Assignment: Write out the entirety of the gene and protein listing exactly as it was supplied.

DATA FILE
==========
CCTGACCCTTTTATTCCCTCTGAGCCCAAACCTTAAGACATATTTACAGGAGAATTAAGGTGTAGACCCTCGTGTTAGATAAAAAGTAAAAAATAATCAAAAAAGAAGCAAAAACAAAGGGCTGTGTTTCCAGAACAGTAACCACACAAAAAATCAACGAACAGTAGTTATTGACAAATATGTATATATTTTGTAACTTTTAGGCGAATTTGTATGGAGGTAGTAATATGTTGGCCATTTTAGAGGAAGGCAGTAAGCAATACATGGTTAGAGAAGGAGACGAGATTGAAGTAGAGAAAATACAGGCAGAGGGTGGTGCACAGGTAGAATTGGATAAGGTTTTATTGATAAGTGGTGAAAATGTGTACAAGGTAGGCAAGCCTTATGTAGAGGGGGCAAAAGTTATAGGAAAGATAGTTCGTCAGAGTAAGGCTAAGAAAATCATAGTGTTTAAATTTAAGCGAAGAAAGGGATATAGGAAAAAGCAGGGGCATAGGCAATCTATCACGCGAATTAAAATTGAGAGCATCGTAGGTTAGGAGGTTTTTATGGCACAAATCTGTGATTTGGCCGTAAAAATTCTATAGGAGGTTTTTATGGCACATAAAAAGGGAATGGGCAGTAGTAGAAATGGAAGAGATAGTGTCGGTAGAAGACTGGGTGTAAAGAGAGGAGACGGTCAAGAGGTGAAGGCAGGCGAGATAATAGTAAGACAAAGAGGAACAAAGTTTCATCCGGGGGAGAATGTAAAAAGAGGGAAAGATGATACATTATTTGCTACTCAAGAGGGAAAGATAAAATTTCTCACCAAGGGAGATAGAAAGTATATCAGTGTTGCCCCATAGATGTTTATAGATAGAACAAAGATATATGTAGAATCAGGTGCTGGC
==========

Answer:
CCTGACCCTTTTATTCCCTCTGAGCCCAAACCTTAAGACATATTTACAGGAGAATTAAGGTGTAGACCCTCGTGTTAGATAAAAAGTAAAAAATAATCAAAAAAGAAGCAAAAACAAAGGGCTGTGTTTCCAGAACAGTAACCACACAAAAAATCAACGAACAGTAGTTATTGACAAATATGTATATATTTTGTAACTTTTAGGCGAATTTGTATGGAGGTAGTAATATGTTGGCCATTTTAGAGGAAGGCAGTAAGCAATACATGGTTAGAGAAGGAGACGAGATTGAAGTAGAGAAAATACAGGCAGAGGGTGGTGCACAGGTAGAATTGGATAAGGTTTTATTGATAAGTGGTGAAAATGTGTACAAGGTAGGCAAGCCTTATGTAGAGGGGGCAAAAGTTATAGGAAAGATAGTTCGTCAGAGTAAGGCTAAGAAAATCATAGTGTTTAAATTTAAGCGAAGAAAGGGATATAGGAAAAAGCAGGGGCATAGGCAATCTATCACGCGAATTAAAATTGAGAGCATCGTAGGTTAGGAGGTTTTTATGGCACAAATCTGTGATTTGGCCGTAAAAATTCTATAGGAGGTTTTTATGGCACATAAAAAGGGAATGGGCAGTAGTAGAAATGGAAGAGATAGTGTCGGTAGAAGACTGGGTGTAAAGAGAGGAGACGGTCAAGAGGTGAAGGCAGGCGAGATAATAGTAAGACAAAGAGGAACAAAGTTTCATCCGGGGGAGAATGTAAAAAGAGGGAAAGATGATACATTATTTGCTACTCAAGAGGGAAAGATAAAATTTCTCACCAAGGGAGATAGAAAGTATATCAGTGTTGCCCCATAGATGTTTATAGATAGAACAAAGATATATGTAGAATCAGGTGCTGGC